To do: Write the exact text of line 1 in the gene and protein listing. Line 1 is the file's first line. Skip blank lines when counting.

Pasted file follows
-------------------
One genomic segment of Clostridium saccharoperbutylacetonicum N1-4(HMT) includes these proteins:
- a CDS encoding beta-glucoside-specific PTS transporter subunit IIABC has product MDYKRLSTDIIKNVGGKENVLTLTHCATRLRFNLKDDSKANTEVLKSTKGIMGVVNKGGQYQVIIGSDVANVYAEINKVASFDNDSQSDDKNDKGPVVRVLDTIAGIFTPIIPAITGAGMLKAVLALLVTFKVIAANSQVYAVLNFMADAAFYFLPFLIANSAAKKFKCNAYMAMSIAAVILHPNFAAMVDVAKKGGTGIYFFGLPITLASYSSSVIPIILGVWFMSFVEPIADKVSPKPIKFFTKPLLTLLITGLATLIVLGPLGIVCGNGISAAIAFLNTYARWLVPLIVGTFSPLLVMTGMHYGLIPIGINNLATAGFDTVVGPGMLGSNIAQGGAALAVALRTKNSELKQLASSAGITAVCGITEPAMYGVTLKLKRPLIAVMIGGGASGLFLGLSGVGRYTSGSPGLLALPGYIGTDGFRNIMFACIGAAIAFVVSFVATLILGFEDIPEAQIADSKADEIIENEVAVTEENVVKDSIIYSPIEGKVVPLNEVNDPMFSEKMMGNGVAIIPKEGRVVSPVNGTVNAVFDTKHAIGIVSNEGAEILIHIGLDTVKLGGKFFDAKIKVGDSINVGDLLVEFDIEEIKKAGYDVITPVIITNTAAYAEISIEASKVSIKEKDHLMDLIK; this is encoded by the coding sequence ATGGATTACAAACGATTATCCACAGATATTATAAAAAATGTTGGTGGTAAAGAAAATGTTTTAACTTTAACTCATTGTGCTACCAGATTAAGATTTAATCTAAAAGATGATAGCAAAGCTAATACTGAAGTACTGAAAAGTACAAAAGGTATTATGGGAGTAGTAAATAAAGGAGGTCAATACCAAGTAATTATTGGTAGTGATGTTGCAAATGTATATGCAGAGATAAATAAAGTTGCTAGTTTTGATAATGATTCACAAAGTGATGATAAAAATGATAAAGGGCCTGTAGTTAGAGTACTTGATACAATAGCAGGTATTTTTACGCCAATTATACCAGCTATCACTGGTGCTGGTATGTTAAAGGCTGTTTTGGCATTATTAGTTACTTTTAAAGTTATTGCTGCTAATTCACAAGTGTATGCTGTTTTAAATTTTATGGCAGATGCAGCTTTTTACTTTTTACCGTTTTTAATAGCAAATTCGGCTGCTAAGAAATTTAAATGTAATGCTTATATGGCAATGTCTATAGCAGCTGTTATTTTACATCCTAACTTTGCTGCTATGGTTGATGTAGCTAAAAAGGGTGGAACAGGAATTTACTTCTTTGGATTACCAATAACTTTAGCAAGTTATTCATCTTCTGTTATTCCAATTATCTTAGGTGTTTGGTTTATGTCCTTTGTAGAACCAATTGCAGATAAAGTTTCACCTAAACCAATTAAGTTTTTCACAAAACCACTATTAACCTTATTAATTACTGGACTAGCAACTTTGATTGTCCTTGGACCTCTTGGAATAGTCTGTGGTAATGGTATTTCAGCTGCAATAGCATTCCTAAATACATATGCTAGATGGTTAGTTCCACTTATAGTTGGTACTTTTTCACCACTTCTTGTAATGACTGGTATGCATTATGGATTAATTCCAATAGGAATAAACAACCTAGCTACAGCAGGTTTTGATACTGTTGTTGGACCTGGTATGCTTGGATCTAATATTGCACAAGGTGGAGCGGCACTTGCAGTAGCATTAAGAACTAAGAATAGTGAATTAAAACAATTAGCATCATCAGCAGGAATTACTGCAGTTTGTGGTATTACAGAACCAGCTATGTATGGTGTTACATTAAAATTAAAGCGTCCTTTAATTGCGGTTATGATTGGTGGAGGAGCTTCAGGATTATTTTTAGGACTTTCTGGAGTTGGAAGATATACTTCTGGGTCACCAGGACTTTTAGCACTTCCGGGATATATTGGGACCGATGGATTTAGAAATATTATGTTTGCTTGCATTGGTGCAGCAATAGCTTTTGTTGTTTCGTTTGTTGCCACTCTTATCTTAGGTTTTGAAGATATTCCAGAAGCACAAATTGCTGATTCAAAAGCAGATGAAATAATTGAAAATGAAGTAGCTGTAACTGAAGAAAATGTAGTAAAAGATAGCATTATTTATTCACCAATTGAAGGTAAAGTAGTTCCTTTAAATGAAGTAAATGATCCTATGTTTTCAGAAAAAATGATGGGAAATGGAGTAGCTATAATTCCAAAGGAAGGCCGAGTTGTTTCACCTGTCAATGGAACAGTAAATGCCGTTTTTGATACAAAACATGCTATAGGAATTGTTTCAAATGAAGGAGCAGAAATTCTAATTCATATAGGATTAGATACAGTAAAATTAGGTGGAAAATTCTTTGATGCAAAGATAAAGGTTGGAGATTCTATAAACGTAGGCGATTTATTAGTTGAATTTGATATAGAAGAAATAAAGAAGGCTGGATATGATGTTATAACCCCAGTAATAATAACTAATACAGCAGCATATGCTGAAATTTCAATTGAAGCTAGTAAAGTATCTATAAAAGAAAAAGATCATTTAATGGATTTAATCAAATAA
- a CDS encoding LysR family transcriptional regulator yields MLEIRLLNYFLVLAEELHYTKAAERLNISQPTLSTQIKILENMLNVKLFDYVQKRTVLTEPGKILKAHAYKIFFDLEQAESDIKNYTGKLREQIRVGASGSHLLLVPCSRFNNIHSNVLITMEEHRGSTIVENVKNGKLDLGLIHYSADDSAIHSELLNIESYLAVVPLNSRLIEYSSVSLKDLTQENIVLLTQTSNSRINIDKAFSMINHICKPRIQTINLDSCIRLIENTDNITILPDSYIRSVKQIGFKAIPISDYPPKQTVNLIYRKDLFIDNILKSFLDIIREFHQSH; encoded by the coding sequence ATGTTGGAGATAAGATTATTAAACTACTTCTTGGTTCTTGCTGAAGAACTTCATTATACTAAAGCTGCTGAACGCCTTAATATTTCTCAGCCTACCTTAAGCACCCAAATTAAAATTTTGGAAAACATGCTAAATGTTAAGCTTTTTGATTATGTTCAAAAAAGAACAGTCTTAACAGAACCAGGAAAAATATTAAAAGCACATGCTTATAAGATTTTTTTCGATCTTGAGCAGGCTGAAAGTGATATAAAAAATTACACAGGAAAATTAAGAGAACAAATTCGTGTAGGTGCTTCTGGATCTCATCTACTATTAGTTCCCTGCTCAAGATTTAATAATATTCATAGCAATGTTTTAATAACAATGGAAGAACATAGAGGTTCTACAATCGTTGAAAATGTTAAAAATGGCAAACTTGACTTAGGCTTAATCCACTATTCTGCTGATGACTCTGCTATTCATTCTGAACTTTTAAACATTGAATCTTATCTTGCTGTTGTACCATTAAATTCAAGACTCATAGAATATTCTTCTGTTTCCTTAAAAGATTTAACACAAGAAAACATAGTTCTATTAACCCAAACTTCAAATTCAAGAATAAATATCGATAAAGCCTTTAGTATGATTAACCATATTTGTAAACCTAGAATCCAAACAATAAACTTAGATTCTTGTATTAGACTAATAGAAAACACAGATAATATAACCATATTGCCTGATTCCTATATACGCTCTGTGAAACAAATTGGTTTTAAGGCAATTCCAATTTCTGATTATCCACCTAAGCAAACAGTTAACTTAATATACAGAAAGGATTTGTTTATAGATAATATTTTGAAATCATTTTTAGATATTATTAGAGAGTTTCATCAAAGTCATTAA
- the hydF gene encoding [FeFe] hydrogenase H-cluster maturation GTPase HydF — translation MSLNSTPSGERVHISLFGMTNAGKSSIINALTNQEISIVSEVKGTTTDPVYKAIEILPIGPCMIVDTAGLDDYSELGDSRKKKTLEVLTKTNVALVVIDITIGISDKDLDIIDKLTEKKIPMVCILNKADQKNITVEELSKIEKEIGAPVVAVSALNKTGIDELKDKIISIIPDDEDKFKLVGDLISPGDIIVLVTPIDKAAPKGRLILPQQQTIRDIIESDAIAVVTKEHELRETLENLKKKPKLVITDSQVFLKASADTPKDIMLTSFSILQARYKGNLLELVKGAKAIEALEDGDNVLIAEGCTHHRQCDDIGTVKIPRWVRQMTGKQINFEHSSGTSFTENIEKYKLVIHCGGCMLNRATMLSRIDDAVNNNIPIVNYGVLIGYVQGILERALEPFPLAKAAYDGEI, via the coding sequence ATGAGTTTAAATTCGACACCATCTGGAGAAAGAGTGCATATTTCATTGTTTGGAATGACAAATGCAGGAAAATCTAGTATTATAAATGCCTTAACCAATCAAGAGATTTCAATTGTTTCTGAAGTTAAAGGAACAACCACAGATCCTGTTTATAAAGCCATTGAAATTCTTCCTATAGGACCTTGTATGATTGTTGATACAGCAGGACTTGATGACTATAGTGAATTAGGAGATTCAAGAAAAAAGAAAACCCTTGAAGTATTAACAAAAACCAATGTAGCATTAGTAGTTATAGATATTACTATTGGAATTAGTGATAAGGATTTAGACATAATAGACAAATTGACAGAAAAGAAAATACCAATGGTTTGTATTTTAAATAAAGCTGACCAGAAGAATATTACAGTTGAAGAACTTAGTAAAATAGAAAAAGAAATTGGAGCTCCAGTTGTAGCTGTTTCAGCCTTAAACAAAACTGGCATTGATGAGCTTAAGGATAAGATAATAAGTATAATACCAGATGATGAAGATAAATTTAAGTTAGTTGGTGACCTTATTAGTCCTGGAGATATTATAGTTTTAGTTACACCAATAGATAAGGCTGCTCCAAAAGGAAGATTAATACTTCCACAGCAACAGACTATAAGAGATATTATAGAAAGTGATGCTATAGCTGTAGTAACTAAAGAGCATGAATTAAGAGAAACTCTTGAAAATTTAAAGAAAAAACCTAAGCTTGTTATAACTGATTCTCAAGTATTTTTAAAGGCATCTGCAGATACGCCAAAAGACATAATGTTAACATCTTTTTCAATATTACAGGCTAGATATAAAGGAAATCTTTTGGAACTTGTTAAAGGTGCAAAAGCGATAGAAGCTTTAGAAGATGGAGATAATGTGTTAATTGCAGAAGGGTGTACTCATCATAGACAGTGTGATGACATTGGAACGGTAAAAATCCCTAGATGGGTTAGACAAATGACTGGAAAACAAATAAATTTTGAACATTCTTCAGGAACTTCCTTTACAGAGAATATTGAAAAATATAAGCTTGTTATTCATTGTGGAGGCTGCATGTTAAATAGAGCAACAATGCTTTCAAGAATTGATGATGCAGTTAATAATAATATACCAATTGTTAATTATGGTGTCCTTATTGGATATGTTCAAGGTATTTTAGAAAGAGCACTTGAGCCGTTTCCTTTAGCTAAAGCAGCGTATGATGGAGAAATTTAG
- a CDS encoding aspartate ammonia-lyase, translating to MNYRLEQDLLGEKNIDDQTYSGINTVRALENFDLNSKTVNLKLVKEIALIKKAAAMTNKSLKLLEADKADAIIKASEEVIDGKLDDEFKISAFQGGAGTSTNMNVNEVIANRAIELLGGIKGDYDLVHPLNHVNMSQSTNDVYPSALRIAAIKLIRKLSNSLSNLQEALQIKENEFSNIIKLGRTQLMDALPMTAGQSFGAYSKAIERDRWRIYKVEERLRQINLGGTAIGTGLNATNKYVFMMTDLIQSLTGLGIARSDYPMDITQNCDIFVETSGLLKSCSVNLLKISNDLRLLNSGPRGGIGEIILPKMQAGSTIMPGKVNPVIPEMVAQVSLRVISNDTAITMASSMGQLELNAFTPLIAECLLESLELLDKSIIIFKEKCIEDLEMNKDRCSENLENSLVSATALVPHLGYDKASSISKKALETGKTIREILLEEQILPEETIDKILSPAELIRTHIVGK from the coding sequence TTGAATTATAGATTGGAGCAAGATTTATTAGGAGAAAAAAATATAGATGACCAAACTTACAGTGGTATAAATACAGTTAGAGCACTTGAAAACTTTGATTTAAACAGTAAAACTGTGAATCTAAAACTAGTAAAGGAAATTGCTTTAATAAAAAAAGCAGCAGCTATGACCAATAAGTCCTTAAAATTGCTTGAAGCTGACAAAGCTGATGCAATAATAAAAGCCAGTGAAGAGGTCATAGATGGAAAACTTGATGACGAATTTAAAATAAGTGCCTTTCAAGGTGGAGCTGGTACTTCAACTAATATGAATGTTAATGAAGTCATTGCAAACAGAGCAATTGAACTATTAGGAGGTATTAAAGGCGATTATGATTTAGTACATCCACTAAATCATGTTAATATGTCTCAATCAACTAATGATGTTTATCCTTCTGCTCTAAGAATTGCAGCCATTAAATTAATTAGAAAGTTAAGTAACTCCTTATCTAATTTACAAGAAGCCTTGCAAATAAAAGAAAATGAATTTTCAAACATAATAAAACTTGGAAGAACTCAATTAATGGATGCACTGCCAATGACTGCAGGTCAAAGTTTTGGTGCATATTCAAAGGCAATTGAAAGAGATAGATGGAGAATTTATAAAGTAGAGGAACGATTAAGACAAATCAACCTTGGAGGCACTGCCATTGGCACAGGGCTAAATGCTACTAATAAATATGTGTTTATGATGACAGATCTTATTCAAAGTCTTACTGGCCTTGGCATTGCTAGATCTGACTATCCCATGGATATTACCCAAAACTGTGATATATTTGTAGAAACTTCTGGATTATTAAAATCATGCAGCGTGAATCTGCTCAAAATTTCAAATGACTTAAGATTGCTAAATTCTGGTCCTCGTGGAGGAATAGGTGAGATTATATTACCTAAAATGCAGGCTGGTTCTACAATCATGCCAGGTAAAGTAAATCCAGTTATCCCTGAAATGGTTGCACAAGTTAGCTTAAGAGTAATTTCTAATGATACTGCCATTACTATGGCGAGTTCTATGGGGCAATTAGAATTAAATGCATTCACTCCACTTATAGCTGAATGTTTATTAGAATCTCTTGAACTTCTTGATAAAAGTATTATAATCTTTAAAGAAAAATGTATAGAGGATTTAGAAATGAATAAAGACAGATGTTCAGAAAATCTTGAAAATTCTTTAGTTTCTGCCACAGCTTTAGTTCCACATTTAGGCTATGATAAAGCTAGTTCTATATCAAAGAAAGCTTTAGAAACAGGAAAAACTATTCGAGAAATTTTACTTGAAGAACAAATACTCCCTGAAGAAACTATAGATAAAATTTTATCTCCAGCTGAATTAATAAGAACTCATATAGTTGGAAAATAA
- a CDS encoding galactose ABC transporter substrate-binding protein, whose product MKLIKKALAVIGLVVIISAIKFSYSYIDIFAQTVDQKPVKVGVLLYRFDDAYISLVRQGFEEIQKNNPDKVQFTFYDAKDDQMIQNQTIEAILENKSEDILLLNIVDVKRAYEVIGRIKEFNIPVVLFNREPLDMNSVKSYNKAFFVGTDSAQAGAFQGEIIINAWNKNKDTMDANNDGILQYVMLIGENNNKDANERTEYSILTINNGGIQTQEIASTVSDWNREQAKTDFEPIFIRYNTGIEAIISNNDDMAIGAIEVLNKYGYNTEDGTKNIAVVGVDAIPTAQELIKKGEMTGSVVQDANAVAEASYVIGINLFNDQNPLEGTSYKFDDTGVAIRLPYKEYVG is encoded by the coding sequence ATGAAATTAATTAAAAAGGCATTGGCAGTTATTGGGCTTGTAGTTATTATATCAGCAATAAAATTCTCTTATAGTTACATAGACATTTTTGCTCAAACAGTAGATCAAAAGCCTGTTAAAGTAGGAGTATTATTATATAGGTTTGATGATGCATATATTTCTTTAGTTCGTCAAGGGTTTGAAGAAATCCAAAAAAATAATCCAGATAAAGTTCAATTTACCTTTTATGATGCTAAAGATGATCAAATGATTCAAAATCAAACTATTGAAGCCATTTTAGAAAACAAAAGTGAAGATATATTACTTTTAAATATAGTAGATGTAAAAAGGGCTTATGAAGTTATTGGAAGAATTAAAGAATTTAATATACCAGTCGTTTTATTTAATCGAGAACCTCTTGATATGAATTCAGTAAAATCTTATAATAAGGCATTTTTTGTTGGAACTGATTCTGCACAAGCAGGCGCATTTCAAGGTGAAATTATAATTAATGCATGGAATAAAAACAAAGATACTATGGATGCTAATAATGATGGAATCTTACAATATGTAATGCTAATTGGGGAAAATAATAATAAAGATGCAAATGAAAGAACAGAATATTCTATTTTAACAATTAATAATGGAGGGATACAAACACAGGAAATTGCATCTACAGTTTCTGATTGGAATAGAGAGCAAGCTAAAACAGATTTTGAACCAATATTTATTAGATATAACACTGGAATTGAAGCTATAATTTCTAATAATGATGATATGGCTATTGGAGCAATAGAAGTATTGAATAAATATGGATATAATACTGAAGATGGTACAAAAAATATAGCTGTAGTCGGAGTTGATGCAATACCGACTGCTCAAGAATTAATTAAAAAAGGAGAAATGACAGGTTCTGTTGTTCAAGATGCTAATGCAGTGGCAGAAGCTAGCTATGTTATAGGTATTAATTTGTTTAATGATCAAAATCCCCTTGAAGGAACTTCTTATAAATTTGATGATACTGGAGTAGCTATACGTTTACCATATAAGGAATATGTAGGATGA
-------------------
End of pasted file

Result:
One genomic segment of Clostridium saccharoperbutylacetonicum N1-4(HMT) includes these proteins: